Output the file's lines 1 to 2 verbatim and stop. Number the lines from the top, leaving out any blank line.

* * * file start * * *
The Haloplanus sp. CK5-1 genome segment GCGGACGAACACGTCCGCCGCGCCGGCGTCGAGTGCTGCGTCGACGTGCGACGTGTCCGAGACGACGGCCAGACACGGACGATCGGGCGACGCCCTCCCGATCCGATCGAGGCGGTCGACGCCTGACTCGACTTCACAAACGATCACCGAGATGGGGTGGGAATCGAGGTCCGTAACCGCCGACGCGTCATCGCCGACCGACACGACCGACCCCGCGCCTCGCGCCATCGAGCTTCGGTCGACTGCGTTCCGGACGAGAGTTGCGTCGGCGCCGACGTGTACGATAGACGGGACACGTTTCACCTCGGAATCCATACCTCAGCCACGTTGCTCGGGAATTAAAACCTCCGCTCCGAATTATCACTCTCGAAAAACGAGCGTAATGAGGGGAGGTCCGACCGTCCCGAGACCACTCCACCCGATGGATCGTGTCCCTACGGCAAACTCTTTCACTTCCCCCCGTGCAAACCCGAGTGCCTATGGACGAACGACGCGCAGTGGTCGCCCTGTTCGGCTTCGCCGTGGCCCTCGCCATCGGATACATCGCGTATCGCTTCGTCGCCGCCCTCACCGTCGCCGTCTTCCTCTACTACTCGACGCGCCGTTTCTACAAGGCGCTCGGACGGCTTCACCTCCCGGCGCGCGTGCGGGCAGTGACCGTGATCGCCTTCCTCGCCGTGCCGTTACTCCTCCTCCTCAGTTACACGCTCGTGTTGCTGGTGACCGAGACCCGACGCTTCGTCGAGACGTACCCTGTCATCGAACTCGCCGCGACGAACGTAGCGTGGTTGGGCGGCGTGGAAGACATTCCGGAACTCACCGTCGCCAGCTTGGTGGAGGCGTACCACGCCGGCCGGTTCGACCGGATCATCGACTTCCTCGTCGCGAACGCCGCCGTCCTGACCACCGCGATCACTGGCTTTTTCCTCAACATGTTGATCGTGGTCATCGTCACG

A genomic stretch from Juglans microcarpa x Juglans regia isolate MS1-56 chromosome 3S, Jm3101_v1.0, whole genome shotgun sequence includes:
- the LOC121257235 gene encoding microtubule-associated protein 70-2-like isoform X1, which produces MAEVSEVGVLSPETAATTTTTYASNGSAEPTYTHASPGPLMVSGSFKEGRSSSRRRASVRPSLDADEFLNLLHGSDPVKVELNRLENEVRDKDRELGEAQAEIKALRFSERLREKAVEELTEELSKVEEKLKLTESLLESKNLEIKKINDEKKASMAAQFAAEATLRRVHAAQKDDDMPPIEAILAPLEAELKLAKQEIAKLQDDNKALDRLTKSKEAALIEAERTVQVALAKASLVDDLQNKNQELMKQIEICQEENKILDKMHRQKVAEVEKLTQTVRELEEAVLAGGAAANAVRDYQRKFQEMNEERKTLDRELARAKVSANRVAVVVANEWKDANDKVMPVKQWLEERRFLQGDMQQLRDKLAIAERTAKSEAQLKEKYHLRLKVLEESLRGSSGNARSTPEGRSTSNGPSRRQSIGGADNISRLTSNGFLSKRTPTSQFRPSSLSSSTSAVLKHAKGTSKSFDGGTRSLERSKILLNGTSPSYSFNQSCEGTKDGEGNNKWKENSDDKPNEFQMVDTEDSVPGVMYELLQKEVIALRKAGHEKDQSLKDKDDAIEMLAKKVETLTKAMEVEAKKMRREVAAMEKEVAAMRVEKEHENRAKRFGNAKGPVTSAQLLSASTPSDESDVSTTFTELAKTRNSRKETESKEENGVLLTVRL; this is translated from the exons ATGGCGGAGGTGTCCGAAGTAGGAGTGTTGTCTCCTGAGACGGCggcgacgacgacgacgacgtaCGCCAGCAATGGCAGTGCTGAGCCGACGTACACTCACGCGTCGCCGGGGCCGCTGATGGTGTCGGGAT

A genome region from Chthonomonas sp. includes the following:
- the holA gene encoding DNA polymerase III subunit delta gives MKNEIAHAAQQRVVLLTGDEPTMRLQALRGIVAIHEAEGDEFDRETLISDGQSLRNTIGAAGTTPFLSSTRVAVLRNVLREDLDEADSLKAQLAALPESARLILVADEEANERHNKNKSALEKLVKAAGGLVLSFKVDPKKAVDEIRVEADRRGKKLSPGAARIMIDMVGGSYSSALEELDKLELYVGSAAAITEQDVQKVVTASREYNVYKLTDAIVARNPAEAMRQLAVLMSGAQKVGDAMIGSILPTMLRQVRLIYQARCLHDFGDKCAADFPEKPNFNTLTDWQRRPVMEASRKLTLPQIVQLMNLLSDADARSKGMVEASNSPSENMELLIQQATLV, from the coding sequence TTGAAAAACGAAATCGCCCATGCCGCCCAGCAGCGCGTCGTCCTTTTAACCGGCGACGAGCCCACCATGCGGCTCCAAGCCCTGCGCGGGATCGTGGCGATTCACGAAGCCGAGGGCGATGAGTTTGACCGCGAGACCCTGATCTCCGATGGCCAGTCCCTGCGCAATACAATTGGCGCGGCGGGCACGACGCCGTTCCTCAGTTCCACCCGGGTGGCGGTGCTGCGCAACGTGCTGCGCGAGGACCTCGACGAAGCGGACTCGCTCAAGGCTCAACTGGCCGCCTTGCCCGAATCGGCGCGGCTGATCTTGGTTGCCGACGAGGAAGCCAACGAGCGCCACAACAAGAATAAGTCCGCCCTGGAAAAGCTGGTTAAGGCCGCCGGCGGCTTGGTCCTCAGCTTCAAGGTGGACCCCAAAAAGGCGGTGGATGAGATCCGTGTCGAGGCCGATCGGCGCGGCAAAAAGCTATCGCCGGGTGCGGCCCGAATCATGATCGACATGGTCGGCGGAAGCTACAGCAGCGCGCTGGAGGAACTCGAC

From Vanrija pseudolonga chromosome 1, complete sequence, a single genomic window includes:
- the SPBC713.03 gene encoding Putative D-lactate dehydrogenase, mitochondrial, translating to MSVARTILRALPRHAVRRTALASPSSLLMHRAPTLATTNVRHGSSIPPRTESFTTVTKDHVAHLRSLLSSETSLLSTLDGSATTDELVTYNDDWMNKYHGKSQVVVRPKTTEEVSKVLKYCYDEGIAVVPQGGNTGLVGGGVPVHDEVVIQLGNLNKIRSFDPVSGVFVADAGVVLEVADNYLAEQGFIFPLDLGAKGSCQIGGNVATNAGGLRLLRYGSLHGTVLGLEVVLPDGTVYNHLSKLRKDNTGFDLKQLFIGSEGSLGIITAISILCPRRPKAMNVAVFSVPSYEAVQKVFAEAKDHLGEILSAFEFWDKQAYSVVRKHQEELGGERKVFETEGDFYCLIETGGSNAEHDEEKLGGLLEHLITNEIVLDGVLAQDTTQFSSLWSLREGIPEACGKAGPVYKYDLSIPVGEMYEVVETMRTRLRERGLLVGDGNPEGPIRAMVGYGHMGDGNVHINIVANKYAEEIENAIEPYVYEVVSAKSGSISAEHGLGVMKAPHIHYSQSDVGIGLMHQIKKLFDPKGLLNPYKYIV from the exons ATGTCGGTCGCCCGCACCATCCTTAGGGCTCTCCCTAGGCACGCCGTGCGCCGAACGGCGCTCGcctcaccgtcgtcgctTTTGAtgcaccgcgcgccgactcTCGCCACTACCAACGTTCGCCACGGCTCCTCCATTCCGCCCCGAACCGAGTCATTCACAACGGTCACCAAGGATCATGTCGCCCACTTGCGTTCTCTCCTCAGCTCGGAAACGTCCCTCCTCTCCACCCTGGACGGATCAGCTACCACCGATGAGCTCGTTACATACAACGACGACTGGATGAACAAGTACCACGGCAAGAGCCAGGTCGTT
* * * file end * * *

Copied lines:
The Haloplanus sp. CK5-1 genome segment GCGGACGAACACGTCCGCCGCGCCGGCGTCGAGTGCTGCGTCGACGTGCGACGTGTCCGAGACGACGGCCAGACACGGACGATCGGGCGACGCCCTCCCGATCCGATCGAGGCGGTCGACGCCTGACTCGACTTCACAAACGATCACCGAGATGGGGTGGGAATCGAGGTCCGTAACCGCCGACGCGTCATCGCCGACCGACACGACCGACCCCGCGCCTCGCGCCATCGAGCTTCGGTCGACTGCGTTCCGGACGAGAGTTGCGTCGGCGCCGACGTGTACGATAGACGGGACACGTTTCACCTCGGAATCCATACCTCAGCCACGTTGCTCGGGAATTAAAACCTCCGCTCCGAATTATCACTCTCGAAAAACGAGCGTAATGAGGGGAGGTCCGACCGTCCCGAGACCACTCCACCCGATGGATCGTGTCCCTACGGCAAACTCTTTCACTTCCCCCCGTGCAAACCCGAGTGCCTATGGACGAACGACGCGCAGTGGTCGCCCTGTTCGGCTTCGCCGTGGCCCTCGCCATCGGATACATCGCGTATCGCTTCGTCGCCGCCCTCACCGTCGCCGTCTTCCTCTACTACTCGACGCGCCGTTTCTACAAGGCGCTCGGACGGCTTCACCTCCCGGCGCGCGTGCGGGCAGTGACCGTGATCGCCTTCCTCGCCGTGCCGTTACTCCTCCTCCTCAGTTACACGCTCGTGTTGCTGGTGACCGAGACCCGACGCTTCGTCGAGACGTACCCTGTCATCGAACTCGCCGCGACGAACGTAGCGTGGTTGGGCGGCGTGGAAGACATTCCGGAACTCACCGTCGCCAGCTTGGTGGAGGCGTACCACGCCGGCCGGTTCGACCGGATCATCGACTTCCTCGTCGCGAACGCCGCCGTCCTGACCACCGCGATCACTGGCTTTTTCCTCAACATGTTGATCGTGGTCATCGTCACG

A genomic stretch from Juglans microcarpa x Juglans regia isolate MS1-56 chromosome 3S, Jm3101_v1.0, whole genome shotgun sequence includes: